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SEC Accepts ShapeShift’s $275,000 Settlement Over Crypto Securities Charges

Hongji Feng
Last updated: | 1 min read
Settlement

The U.S. Securities and Exchange Commission (SEC) has finalized its actions against cryptocurrency platform ShapeShift by accepting a $275,000 settlement.

In a detailed filing, the SEC outlined that ShapeShift, previously operating out of Denver, Colorado, had offered its customers at least 79 crypto assets, some of which were determined to be unregistered securities.

ShapeShift’s $275,000 Settlement with SEC


According to the filing, ShapeShift is required to pay a civil penalty of $275,000 to the SEC within 14 days following the issuance of this Order.

Besides the financial penalty, ShapeShift agreed to “cease and desist from committing or causing any violations and any future violations” as a part of the settlement, marking an end to its direct exchange operations within the U.S. since 2021.

The SEC classified certain ShapeShift offerings as unregistered securities based on the Howey Test, a criterion established by the Supreme Court in 1946.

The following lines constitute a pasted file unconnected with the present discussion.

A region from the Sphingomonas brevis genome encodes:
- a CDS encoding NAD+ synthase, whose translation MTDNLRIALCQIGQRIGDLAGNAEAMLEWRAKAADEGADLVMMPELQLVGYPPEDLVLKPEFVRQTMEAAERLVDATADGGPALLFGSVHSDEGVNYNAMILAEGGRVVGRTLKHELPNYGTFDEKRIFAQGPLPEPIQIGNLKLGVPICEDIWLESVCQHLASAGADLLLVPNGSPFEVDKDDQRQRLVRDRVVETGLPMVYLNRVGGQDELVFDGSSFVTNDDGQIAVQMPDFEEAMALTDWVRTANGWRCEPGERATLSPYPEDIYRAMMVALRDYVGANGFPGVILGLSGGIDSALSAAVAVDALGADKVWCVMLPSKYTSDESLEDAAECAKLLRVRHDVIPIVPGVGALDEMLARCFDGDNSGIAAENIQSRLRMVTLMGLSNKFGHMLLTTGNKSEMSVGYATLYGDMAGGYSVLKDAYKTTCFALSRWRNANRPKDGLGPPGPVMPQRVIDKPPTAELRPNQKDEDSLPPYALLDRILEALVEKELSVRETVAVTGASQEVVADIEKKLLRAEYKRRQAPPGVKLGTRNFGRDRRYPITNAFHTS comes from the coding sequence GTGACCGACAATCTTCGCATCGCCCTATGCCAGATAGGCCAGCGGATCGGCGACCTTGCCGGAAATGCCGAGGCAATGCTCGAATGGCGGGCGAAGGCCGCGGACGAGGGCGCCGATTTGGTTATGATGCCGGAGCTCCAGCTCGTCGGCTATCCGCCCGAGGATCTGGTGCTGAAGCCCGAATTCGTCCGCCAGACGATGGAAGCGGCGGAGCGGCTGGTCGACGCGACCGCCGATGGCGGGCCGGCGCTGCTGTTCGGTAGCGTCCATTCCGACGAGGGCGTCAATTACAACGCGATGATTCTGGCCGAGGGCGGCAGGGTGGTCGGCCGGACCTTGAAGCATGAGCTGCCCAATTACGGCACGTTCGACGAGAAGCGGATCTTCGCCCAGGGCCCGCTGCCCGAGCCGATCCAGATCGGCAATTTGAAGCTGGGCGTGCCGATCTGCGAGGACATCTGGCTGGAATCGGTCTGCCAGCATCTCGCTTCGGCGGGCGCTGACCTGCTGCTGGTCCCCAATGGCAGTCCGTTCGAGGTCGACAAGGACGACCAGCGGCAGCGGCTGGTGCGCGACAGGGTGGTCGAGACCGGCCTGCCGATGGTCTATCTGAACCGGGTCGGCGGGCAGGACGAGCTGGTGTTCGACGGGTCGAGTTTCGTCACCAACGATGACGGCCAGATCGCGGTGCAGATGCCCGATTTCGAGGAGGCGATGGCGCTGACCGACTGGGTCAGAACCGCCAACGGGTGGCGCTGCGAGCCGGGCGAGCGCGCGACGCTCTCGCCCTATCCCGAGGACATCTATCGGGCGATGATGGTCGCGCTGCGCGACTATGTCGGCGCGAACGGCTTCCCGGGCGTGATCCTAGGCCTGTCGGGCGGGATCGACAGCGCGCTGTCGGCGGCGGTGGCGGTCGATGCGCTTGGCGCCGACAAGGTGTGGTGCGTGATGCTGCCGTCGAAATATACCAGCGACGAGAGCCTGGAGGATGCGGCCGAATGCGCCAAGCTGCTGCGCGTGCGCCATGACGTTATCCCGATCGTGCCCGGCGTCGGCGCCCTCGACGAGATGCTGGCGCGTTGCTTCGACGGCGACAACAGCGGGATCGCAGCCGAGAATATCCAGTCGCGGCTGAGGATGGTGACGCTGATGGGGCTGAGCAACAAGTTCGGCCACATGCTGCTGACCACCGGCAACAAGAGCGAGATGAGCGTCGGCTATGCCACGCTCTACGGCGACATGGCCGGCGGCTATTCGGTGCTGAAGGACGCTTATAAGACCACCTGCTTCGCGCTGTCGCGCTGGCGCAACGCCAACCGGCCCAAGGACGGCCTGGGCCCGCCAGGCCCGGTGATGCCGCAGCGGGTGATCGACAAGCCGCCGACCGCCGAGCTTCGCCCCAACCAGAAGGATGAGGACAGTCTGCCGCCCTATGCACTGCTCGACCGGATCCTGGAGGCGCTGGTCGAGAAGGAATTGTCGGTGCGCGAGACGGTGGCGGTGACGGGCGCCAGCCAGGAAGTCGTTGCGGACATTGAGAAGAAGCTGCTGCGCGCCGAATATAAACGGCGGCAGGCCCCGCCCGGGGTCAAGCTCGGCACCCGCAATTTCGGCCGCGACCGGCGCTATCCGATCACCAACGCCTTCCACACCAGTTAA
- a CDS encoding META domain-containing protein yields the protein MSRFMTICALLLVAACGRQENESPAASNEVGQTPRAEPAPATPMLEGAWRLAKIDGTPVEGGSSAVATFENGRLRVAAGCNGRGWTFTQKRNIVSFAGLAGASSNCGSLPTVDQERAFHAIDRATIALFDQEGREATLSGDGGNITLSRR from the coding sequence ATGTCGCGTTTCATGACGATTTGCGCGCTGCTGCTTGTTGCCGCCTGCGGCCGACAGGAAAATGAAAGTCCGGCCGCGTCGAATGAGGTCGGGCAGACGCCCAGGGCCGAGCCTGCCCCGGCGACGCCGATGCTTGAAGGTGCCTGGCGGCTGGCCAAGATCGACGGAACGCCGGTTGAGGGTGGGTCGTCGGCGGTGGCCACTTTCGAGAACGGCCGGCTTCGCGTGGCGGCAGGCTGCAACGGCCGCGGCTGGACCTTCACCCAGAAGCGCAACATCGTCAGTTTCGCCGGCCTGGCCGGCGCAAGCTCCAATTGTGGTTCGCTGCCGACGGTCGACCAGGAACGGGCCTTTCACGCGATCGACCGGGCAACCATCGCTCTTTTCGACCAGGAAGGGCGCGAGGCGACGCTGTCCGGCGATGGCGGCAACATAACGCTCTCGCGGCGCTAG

This Howey Test determines whether a transaction qualifies as an investment contract and therefore should be considered a security under U.S. law.

The filing specifically mentioned that the crypto assets listings by ShapeShift were “offered and sold as investment contracts,” thereby meeting the criteria.

ShapeShift founder Erik Voorhees posted on social media to clarify a few points regarding the settlement, saying, “FOX is not a security, and nothing in the SEC settlement suggests otherwise.”

“ShapeShift DAO and ShapeShift.com are unaffected,” said Voorhees.

U.S. Court Rules Crypto Trades on Secondary Markets as Securities


The U.S. District Court for the Western District of Washington recently ruled that trading crypto assets on secondary markets constitutes securities transactions.

This decision emerged from the “first ever cryptocurrency insider trading” case implicating Ishan Wahi, a former Coinbase product manager, alongside his brother Nikhil Wahi and associate Sameer Ramani.

The court’s document stated, “the tokens in which Ramani traded were investment contracts and, therefore, securities, because each involved the investment of money, in a common enterprise, with a reasonable expectation of profit derived from the efforts of others.”